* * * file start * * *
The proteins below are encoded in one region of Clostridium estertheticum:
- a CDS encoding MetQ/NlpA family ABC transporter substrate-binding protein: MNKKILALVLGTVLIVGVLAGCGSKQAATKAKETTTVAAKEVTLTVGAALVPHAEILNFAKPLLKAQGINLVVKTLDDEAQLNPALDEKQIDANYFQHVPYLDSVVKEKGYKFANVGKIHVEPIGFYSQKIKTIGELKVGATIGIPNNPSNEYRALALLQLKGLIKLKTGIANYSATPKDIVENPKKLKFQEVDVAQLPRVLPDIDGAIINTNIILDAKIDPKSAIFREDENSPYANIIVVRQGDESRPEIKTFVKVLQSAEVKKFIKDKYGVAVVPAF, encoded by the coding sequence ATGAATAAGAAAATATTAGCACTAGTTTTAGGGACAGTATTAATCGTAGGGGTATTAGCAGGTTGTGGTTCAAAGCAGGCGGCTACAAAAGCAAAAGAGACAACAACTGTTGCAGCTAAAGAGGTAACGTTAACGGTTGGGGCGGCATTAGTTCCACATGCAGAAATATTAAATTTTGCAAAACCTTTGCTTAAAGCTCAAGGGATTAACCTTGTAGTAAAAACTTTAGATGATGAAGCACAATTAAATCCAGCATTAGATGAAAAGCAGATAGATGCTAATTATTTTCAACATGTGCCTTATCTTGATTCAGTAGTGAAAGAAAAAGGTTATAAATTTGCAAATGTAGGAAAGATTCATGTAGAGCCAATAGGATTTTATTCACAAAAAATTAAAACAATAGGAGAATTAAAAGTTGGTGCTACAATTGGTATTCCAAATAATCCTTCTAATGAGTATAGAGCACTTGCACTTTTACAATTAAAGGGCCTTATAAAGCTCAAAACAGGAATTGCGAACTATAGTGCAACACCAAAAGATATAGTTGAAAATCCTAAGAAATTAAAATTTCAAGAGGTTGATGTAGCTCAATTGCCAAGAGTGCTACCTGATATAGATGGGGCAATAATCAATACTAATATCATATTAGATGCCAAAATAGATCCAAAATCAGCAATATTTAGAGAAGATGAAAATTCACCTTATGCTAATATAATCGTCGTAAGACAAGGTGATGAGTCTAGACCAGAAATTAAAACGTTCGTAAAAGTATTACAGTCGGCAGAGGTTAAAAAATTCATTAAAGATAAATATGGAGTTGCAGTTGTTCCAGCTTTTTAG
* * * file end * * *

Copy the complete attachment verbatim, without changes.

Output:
The proteins below are encoded in one region of Clostridium estertheticum:
- a CDS encoding MetQ/NlpA family ABC transporter substrate-binding protein: MNKKILALVLGTVLIVGVLAGCGSKQAATKAKETTTVAAKEVTLTVGAALVPHAEILNFAKPLLKAQGINLVVKTLDDEAQLNPALDEKQIDANYFQHVPYLDSVVKEKGYKFANVGKIHVEPIGFYSQKIKTIGELKVGATIGIPNNPSNEYRALALLQLKGLIKLKTGIANYSATPKDIVENPKKLKFQEVDVAQLPRVLPDIDGAIINTNIILDAKIDPKSAIFREDENSPYANIIVVRQGDESRPEIKTFVKVLQSAEVKKFIKDKYGVAVVPAF, encoded by the coding sequence ATGAATAAGAAAATATTAGCACTAGTTTTAGGGACAGTATTAATCGTAGGGGTATTAGCAGGTTGTGGTTCAAAGCAGGCGGCTACAAAAGCAAAAGAGACAACAACTGTTGCAGCTAAAGAGGTAACGTTAACGGTTGGGGCGGCATTAGTTCCACATGCAGAAATATTAAATTTTGCAAAACCTTTGCTTAAAGCTCAAGGGATTAACCTTGTAGTAAAAACTTTAGATGATGAAGCACAATTAAATCCAGCATTAGATGAAAAGCAGATAGATGCTAATTATTTTCAACATGTGCCTTATCTTGATTCAGTAGTGAAAGAAAAAGGTTATAAATTTGCAAATGTAGGAAAGATTCATGTAGAGCCAATAGGATTTTATTCACAAAAAATTAAAACAATAGGAGAATTAAAAGTTGGTGCTACAATTGGTATTCCAAATAATCCTTCTAATGAGTATAGAGCACTTGCACTTTTACAATTAAAGGGCCTTATAAAGCTCAAAACAGGAATTGCGAACTATAGTGCAACACCAAAAGATATAGTTGAAAATCCTAAGAAATTAAAATTTCAAGAGGTTGATGTAGCTCAATTGCCAAGAGTGCTACCTGATATAGATGGGGCAATAATCAATACTAATATCATATTAGATGCCAAAATAGATCCAAAATCAGCAATATTTAGAGAAGATGAAAATTCACCTTATGCTAATATAATCGTCGTAAGACAAGGTGATGAGTCTAGACCAGAAATTAAAACGTTCGTAAAAGTATTACAGTCGGCAGAGGTTAAAAAATTCATTAAAGATAAATATGGAGTTGCAGTTGTTCCAGCTTTTTAG